There was no indication in scripture that the Pharisees ever felt anything but justified in their actions towards Jesus. In the same way, an attitude of entitlement and superiority has been present in nearly every case of abuse I’ve witnessed. It’s not always evident to those looking in from the outside, but victims know it well. They understand how skillfully their abusers twist truth with lies to promote their own selfish agendas. Most tell me it’s so convincing that they start questioning themselves and taking responsibility for the abuse they’ve endured. I imagine that was the Pharisees’ intention when they tried to trap Jesus in his words time and time again, but he knew who he was and could not be manipulated.
To some who were confident of their own righteousness and looked down on everyone else, Jesus told this parable: “Two men went up to the temple to pray, one a Pharisee and the other a tax collector. The Pharisee stood by himself and prayed: ‘God, I thank you that I am not like other people—robbers, evildoers, adulterers—or even like this tax collector. I fast twice a week and give a tenth of all I get.’ “But the tax collector stood at a distance. He would not even look up to heaven, but beat his breast and said, ‘God, have mercy on me, a sinner.’ “I tell you that this man, rather than the other, went home justified before God. For all those who exalt themselves will be humbled, and those who humble themselves will be exalted.”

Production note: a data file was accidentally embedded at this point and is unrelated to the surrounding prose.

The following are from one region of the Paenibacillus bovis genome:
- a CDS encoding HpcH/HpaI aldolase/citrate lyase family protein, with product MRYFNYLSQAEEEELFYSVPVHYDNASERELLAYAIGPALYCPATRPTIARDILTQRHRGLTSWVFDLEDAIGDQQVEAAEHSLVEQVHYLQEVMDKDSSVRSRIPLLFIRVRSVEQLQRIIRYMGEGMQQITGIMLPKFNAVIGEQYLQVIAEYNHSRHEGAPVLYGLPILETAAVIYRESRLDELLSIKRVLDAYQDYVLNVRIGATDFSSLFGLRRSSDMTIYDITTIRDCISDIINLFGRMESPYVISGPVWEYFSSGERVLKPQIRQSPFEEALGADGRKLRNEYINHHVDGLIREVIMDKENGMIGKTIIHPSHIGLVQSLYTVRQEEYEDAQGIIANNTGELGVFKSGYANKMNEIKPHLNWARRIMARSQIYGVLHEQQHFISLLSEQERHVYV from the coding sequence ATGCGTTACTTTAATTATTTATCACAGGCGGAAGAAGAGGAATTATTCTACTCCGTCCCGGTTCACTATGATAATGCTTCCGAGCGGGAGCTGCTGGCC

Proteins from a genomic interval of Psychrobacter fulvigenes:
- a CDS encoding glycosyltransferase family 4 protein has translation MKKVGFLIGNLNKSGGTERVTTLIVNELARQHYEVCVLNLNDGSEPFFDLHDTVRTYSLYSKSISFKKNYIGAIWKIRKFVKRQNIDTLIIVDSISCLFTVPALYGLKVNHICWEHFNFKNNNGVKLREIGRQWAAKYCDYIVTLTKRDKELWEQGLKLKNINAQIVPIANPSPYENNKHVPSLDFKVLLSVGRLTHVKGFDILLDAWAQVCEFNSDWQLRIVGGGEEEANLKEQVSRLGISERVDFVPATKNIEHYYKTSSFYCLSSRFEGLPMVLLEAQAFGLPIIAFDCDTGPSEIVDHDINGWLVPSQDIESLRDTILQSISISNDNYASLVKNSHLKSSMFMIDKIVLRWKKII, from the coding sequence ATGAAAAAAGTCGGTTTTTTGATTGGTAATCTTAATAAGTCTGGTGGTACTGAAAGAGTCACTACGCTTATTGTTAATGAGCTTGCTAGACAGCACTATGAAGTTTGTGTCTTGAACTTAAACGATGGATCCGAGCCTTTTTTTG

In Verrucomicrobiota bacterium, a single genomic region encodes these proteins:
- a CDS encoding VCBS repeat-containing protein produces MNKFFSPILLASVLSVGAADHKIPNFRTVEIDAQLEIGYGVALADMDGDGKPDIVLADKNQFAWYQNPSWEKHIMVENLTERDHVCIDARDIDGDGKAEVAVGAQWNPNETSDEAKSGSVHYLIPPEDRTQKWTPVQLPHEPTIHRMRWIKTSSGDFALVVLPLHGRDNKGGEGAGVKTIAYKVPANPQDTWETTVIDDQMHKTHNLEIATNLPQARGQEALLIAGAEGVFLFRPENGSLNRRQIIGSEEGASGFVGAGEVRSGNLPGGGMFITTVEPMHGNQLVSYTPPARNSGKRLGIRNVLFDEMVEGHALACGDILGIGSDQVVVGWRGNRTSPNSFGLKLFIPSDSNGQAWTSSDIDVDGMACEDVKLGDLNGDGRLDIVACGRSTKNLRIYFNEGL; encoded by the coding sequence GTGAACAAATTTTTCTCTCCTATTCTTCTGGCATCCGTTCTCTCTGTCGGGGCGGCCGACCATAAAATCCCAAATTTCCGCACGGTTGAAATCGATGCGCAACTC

When we believe we are superior to others and judge them anytime they disagree with us or don’t live according to our preferences, we are walking on shaky ground.
God resists the proud but gives grace to the humble (James 4:6), and those who pridefully stand over others in judgment are opposing the very heart of God. “Like the wicked man in Psalm 1, the abusive husband’s “chaff-like” behavior is driven by a heart of pride and self-worship. Inflated by his sense of self-importance the abuser demands conformity and will use anything at his disposal to get it.”[ii]
This self-importance is the worst of all sins, because proud and haughty people usurp the honor and authority that belongs solely to our God. They may flourish for a season, but our God promises that one day they will be judged in the same way they judged others (Mt. 7:2). “All those who are arrogant are an abomination to the Lord; be assured, they will not go unpunished” (Proverbs 16:5). Anyone who proudly stand over others in judgment should take note. “A man’s pride will bring him low, but the humble in spirit will retain honor” (Proverbs 29:23).
Lord God, self-righteousness, and abuse are rampant in this world. We ask you to heal our land and heal our families We know that you oppose the proud and too many of us are too proud— too self-important. Your Word tells us that if your people will humble themselves and pray and seek your face and turn from their wicked ways, you will hear from heaven, forgive their sin, and bring healing. God, as a people, we need your healing. We ask you to have mercy on us. Give us hearts to care for the oppressed and needy. Replace pride with humility, cruelty with gentleness, and oppression with justice. We pray this in Jesus’ precious name. Amen
[i] Bancroft, Lundy, Why Does He do That? (New York, Berkley, 2002), 31.
[ii] Moles, Chris. The Heart of Domestic Abuse: Gospel Solutions for Men who use Control and Violence in the Home (p. 36). Focus Publishing. Kindle Edition.